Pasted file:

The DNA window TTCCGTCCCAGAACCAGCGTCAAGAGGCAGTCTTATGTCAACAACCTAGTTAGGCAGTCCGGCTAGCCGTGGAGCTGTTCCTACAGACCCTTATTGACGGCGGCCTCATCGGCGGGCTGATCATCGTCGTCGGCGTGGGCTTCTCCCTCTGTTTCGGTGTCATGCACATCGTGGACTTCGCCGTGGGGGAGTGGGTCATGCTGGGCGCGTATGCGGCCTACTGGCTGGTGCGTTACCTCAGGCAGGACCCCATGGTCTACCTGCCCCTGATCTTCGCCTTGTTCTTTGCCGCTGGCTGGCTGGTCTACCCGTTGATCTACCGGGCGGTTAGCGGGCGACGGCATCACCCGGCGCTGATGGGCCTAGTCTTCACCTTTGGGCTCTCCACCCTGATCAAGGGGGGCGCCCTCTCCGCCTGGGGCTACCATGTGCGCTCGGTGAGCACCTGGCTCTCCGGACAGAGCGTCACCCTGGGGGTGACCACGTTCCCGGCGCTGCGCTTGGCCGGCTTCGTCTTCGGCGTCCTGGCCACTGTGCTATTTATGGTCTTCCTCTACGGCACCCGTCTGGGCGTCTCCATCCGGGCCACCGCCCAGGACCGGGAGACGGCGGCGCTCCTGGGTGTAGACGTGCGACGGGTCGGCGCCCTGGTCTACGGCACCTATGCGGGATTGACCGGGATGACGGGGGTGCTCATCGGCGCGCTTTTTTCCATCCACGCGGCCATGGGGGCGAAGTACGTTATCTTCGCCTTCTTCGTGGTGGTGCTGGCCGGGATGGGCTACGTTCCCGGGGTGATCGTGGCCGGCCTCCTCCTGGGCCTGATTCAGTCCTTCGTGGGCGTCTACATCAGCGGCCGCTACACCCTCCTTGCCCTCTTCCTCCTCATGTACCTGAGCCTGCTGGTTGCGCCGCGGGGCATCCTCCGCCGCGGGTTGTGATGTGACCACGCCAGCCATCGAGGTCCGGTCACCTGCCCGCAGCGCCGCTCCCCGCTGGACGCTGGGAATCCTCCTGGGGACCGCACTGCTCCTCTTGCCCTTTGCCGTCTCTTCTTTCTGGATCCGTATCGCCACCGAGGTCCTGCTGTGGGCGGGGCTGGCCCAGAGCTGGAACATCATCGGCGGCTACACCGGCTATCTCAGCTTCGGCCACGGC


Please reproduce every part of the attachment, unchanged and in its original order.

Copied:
The DNA window TTCCGTCCCAGAACCAGCGTCAAGAGGCAGTCTTATGTCAACAACCTAGTTAGGCAGTCCGGCTAGCCGTGGAGCTGTTCCTACAGACCCTTATTGACGGCGGCCTCATCGGCGGGCTGATCATCGTCGTCGGCGTGGGCTTCTCCCTCTGTTTCGGTGTCATGCACATCGTGGACTTCGCCGTGGGGGAGTGGGTCATGCTGGGCGCGTATGCGGCCTACTGGCTGGTGCGTTACCTCAGGCAGGACCCCATGGTCTACCTGCCCCTGATCTTCGCCTTGTTCTTTGCCGCTGGCTGGCTGGTCTACCCGTTGATCTACCGGGCGGTTAGCGGGCGACGGCATCACCCGGCGCTGATGGGCCTAGTCTTCACCTTTGGGCTCTCCACCCTGATCAAGGGGGGCGCCCTCTCCGCCTGGGGCTACCATGTGCGCTCGGTGAGCACCTGGCTCTCCGGACAGAGCGTCACCCTGGGGGTGACCACGTTCCCGGCGCTGCGCTTGGCCGGCTTCGTCTTCGGCGTCCTGGCCACTGTGCTATTTATGGTCTTCCTCTACGGCACCCGTCTGGGCGTCTCCATCCGGGCCACCGCCCAGGACCGGGAGACGGCGGCGCTCCTGGGTGTAGACGTGCGACGGGTCGGCGCCCTGGTCTACGGCACCTATGCGGGATTGACCGGGATGACGGGGGTGCTCATCGGCGCGCTTTTTTCCATCCACGCGGCCATGGGGGCGAAGTACGTTATCTTCGCCTTCTTCGTGGTGGTGCTGGCCGGGATGGGCTACGTTCCCGGGGTGATCGTGGCCGGCCTCCTCCTGGGCCTGATTCAGTCCTTCGTGGGCGTCTACATCAGCGGCCGCTACACCCTCCTTGCCCTCTTCCTCCTCATGTACCTGAGCCTGCTGGTTGCGCCGCGGGGCATCCTCCGCCGCGGGTTGTGATGTGACCACGCCAGCCATCGAGGTCCGGTCACCTGCCCGCAGCGCCGCTCCCCGCTGGACGCTGGGAATCCTCCTGGGGACCGCACTGCTCCTCTTGCCCTTTGCCGTCTCTTCTTTCTGGATCCGTATCGCCACCGAGGTCCTGCTGTGGGCGGGGCTGGCCCAGAGCTGGAACATCATCGGCGGCTACACCGGCTATCTCAGCTTCGGCCACGGC